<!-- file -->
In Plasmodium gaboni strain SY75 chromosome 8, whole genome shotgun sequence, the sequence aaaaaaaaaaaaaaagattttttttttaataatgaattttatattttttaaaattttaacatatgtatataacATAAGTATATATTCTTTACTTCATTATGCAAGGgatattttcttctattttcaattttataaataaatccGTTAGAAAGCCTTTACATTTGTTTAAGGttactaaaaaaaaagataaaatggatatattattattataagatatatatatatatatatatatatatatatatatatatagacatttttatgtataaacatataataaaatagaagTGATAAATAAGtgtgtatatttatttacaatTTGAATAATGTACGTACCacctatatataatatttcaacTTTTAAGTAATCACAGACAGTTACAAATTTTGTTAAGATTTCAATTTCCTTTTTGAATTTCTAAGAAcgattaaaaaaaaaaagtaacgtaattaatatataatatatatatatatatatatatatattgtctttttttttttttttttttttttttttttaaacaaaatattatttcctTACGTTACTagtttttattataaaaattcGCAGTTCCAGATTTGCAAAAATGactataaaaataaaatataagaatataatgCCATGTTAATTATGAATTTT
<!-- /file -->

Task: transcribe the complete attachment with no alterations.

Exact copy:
In Plasmodium gaboni strain SY75 chromosome 8, whole genome shotgun sequence, the sequence aaaaaaaaaaaaaaagattttttttttaataatgaattttatattttttaaaattttaacatatgtatataacATAAGTATATATTCTTTACTTCATTATGCAAGGgatattttcttctattttcaattttataaataaatccGTTAGAAAGCCTTTACATTTGTTTAAGGttactaaaaaaaaagataaaatggatatattattattataagatatatatatatatatatatatatatatatatatatatagacatttttatgtataaacatataataaaatagaagTGATAAATAAGtgtgtatatttatttacaatTTGAATAATGTACGTACCacctatatataatatttcaacTTTTAAGTAATCACAGACAGTTACAAATTTTGTTAAGATTTCAATTTCCTTTTTGAATTTCTAAGAAcgattaaaaaaaaaaagtaacgtaattaatatataatatatatatatatatatatatatattgtctttttttttttttttttttttttttttttaaacaaaatattatttcctTACGTTACTagtttttattataaaaattcGCAGTTCCAGATTTGCAAAAATGactataaaaataaaatataagaatataatgCCATGTTAATTATGAATTTT